17 September 2016, San Pedro, Laguna. Rotarians from San Pedro Magic, with whom FEED planted mangrove seedlings last 27th of August in Sorsogon, continued their environmental advocacies by supporting other socio-civic organizations with local government led by City Mayor Lourdes Cataquiz for the San Pedro Urban Renewal (SPUR) project, which aims to also help green San Pedro into a “liveable city”.
On Liveable Cities
The term “Liveable Cities” has been defined by many reputable agencies.
“The question that spurred the International Making Cities Livable quest was ‘how do children become fully human, caring and responsible adults, committed to the welfare of others, whether familiars or strangers; how do some children grow up capable of experiencing beauty, joy and laughter, and other children become adults capable of aggression and brutality, without joy or interest in their fellow human beings? And what are the circumstances, the kinds of social, familial and physical environments that produce one or the other human being?’ (From: The Forgotten Child)
The role of the built environment in shaping children’s lives, facilitating their positive health and development is not easily measured in economic terms but it can be understood. The built environment influences how people relate to each other, the opportunity for community to form, and the depth of our social networks. It regulates how much incidental exercise is possible through walking and biking. Buildings and streets contribute to reducing crime when buildings support eyes on the street, and shops and services put a functioning community in control of the public realm. Pattern, complexity, and harmony in the built environment can stimulate curiosity, dicovery, and a sense that the world is meaningful. Beauty in nature, architecture and public places can lift spirits, raise endorphin levels, and improve physical and emotional health. These are just a few of the ways in which IMCL encourages a city to increase livability for all.”
After the signing of the Pledge to the Environment, all volunteers went to their assigned areas to plant native Philippine trees in support of the SPUR initiative.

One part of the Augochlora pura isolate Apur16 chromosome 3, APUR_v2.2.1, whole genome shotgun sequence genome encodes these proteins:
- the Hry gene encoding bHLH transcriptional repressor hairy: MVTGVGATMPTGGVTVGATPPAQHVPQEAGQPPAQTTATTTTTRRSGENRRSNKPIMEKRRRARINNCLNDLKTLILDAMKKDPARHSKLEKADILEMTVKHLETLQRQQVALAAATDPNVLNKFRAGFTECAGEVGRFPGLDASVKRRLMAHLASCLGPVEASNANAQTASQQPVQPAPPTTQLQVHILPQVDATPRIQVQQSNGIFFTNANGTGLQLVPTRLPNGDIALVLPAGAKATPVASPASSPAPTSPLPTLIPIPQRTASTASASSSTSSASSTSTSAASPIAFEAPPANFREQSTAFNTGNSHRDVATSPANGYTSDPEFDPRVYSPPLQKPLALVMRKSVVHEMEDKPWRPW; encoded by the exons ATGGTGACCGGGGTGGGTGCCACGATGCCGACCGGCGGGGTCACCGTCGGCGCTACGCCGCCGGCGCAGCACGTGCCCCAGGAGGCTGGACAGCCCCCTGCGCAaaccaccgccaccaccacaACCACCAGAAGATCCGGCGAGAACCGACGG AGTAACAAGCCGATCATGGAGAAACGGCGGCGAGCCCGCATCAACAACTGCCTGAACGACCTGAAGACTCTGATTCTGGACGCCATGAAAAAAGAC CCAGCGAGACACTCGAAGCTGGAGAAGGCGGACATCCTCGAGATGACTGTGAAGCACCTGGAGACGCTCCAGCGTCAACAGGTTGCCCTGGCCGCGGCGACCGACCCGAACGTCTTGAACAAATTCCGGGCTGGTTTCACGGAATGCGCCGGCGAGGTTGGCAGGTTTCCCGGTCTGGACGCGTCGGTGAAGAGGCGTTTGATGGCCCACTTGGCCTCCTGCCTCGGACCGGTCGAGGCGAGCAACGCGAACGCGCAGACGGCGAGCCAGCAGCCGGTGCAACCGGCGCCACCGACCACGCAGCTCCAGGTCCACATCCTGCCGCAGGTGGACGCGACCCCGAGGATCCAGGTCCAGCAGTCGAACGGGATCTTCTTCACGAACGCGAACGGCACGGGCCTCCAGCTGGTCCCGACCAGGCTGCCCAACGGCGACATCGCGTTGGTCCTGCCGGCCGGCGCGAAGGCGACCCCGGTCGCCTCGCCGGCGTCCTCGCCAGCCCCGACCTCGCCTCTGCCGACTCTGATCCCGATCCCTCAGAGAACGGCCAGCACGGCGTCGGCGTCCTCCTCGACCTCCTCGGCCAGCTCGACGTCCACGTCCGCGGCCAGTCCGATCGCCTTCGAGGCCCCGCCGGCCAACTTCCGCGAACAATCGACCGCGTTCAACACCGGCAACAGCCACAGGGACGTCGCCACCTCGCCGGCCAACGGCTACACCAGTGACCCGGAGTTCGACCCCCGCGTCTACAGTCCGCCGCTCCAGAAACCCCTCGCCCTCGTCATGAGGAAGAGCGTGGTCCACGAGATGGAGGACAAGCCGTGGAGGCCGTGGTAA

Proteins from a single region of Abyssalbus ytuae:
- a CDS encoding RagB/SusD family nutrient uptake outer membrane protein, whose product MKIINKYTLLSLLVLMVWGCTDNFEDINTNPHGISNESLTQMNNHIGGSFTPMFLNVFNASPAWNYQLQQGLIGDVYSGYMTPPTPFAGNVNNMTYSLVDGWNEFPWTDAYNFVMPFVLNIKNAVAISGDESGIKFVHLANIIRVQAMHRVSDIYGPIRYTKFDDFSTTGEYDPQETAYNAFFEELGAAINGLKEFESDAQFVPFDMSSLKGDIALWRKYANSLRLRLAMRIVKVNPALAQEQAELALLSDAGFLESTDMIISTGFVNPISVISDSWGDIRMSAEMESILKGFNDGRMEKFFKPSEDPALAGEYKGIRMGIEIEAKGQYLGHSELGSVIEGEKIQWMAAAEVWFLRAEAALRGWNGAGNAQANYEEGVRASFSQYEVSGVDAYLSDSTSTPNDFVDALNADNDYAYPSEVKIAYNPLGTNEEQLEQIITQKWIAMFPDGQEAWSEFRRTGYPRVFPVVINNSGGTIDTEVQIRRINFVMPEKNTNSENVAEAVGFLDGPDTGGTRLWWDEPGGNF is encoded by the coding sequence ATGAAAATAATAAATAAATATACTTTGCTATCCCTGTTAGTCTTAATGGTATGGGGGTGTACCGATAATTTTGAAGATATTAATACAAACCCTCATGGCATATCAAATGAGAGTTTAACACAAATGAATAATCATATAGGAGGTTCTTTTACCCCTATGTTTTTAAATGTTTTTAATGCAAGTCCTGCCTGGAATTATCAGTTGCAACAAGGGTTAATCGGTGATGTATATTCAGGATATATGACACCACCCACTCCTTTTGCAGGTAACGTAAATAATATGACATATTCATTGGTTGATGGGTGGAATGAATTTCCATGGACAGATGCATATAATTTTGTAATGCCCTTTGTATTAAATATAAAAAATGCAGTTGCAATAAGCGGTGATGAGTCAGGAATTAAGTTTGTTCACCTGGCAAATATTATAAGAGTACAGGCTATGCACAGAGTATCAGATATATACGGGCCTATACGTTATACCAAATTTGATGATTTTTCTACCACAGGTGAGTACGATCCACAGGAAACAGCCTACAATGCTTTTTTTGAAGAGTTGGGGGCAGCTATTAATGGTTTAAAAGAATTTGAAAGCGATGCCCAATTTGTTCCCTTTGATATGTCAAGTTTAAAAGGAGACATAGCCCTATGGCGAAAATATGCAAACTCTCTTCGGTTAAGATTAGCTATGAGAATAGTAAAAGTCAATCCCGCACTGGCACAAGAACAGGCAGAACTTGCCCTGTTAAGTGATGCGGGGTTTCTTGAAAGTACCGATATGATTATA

FEED Photo Tour
Thanks to the Rotary Club San Pedro Magic for inviting FEED to participate and gain first-hand insight into how feasible it is to partner with other civic organisations and leaders, with an authentic interest in environmental conservation for the benefit of a greater community. San Pedro City’s infrastructure projects also complement SPUR, namely through the following initiatives:
- construction of new school buildings
- rehabilitation of damaged and old school buildings
- construction and renovation of public buildings
- footbridges construction and electrification
- road construction and rehabilitation
- drainage system construction and rehabilitation
- road widening and asphalt overlay
- rip-rap construction and upgrading
- senior citizens halls construction and repair
- barangay halls rehabilitation
- basketball (covered) court construction and rehabilitation
- evacuation centers
- river retaining wall
- road speed humps,
- electrification of footbridges and tunnels
- river dredging and desilting
- road marking.
San Pedro is a first class city in the province of Laguna, Philippines, officially City of San Pedro (Filipino: Lungsod ng San Pedro) and often referred to as San Pedro City is named after its patron saint, Peter the Apostle. According to the 2015 census, it has a population of 325,809 inhabitants. Despite being the third smallest in the entire province, with a total land surface area of only 24.05 km2, San Pedro has the highest population density in the province of Laguna.
The City of San Pedro is the 37th most populous city and youngest city in the Philippines. As of 2015, the population is 325,809, up from 294,310 in 2010, or an increase of almost 11%. Its area is 24.05 square kilometres (9.29 sq mi) with a density of 13,547/km2 (35,087/sq mi).
More information on the Rotary Cub of San Pedro Magic:
For more information on organising your CSR or tree planting initiatives, email firstname.lastname@example.org or call +63 (0)917 552 4722.
(c) FEED, Inc.